Reading the Steel Leaves
Most of the world has accepted that COVID-19 is going to be with us for a long time. Like the flu, COVID-19 is now simply an endemic virus; there is no putting the sniffly genie back in the bottle. The lone holdout is China, where President Xi Jinping has made “COVID zero” not just the Chinese Communist Party’s policy, but his own signature measure “swept down from the commanding heights.” While in the U.S. even the government is insisting the country is “out of coronavirus pandemic phase,” China is locking down entire cities. Shanghai has been shuttered for over a month, and only in recent days have there been signs that it is ready to ease lockdowns. Beijing, it seems, may be next.
Cue the doomsday prognosticators, who think China’s heavy-handed response will lead to revolution, or starvation, or worse. It has certainly led to a swoon for Chinese equities, and for commodity prices generally, which until just recently seemed caught in a doom-loop of their own due to the ongoing Russia-Ukraine war and the prospect that energy and agricultural exports from both will disappear from global markets. Such is the extent of the influence China still exerts over the global economy. For things like coal, metals, and pork, China still accounts for half of global consumption. A true Chinese industrial shutdown would be the opposite sort of crisis: a collapse in demand for commodities and supply chain disruptions galore.
It is at times like these that is good to remember a pithy quote from the American author F. Scott Fitzgerald: “The test of a first-rate intelligence is the ability to hold two opposing ideas in mind at the same time and still retain the ability to function.” Most of the media is telling one story about China – about its lockdowns, about how Shanghai is “furious,” about how Xi is casting about for someone to blame. This is a part of the story, to be sure, and it is particularly true for foreign firms and expats in China. But there is another side to the story, namely, that the Chinese government is not sitting on its hands. On the contrary, it looks like it is about to go all out in supporting the Chinese economy.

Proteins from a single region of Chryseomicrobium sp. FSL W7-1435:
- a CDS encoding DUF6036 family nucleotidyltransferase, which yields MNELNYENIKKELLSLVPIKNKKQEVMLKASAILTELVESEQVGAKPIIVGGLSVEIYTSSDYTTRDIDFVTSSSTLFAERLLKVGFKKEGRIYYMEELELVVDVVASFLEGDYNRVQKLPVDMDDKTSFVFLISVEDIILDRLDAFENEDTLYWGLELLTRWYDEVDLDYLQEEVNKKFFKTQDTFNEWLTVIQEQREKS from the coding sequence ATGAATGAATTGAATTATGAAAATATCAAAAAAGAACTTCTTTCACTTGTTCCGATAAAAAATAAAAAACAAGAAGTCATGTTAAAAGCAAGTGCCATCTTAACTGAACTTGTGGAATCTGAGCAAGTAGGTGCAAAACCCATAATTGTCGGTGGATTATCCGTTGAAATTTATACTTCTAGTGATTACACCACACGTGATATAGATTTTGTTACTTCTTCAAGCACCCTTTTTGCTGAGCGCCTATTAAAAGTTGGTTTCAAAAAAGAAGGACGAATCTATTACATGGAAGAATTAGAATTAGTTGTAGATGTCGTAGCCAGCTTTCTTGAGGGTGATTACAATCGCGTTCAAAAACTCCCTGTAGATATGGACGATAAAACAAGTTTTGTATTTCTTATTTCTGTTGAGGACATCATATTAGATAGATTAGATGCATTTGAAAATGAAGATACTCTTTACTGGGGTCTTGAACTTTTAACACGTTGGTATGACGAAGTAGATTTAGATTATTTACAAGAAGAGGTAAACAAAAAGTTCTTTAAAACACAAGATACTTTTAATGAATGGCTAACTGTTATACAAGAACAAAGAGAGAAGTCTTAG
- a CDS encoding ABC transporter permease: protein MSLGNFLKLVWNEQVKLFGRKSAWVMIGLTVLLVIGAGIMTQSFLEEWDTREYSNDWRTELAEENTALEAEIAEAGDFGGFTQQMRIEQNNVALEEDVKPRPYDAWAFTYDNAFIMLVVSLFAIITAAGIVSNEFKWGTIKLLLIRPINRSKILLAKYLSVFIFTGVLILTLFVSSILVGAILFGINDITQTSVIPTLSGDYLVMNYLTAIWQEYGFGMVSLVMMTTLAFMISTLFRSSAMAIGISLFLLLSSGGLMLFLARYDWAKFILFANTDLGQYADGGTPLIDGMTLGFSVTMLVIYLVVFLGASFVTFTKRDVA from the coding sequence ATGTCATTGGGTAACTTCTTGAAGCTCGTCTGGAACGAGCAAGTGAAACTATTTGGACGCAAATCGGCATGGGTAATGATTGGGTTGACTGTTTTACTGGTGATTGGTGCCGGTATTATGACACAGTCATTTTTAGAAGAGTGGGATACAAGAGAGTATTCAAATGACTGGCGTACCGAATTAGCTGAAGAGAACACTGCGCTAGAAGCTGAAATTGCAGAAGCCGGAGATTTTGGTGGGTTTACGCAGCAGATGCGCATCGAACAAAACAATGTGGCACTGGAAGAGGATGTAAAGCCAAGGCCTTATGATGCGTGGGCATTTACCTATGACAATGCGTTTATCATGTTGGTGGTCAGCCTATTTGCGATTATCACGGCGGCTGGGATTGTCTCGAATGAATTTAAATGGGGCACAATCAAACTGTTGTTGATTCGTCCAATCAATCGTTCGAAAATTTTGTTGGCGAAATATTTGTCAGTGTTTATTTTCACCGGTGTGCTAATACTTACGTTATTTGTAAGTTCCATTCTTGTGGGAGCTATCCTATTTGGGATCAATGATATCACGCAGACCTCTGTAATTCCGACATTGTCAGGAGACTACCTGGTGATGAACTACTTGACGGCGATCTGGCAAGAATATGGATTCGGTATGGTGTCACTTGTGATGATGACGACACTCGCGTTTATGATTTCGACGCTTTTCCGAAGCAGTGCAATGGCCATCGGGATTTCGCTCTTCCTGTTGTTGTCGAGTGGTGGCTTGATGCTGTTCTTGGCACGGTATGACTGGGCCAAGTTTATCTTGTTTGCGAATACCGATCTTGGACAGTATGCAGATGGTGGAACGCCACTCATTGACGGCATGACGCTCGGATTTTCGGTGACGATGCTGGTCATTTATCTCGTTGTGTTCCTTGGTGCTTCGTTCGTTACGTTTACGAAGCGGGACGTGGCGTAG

Consider that just a few weeks ago, Premier Li Keqiang told a meeting of the Chinese State Council that the government felt a “sense of urgency” to adopt stronger economic policies to support the economy. Yes, the People’s Bank of China didn’t cut interest rates as was expected – but the extent of the policies rolled out by the PBoC was similar to the initial measures China imposed in early 2020. On the PBoC’s list of 23 measures to support the economy are encouraging financial institutions to support local government infrastructure projects, expanding the relending quota for small businesses and agricultural businesses, deferring mortgage payments, buying more coal, and making it easier for companies to borrow from overseas, among others.
When that turned out to be insufficient, Xi kept on coming. At the end of April, he chaired a meeting of the Central Committee for Financial and Economic Affairs and emphasized two main objectives: strengthening construction of infrastructure, to include energy, ports and water ways, transportation, and network-based infrastructure, and strengthening the leadership of the Chinese Communist Party Central Committee over economic work. Translation: China is going to build a lot of infrastructure because the Chinese Communist Party said so.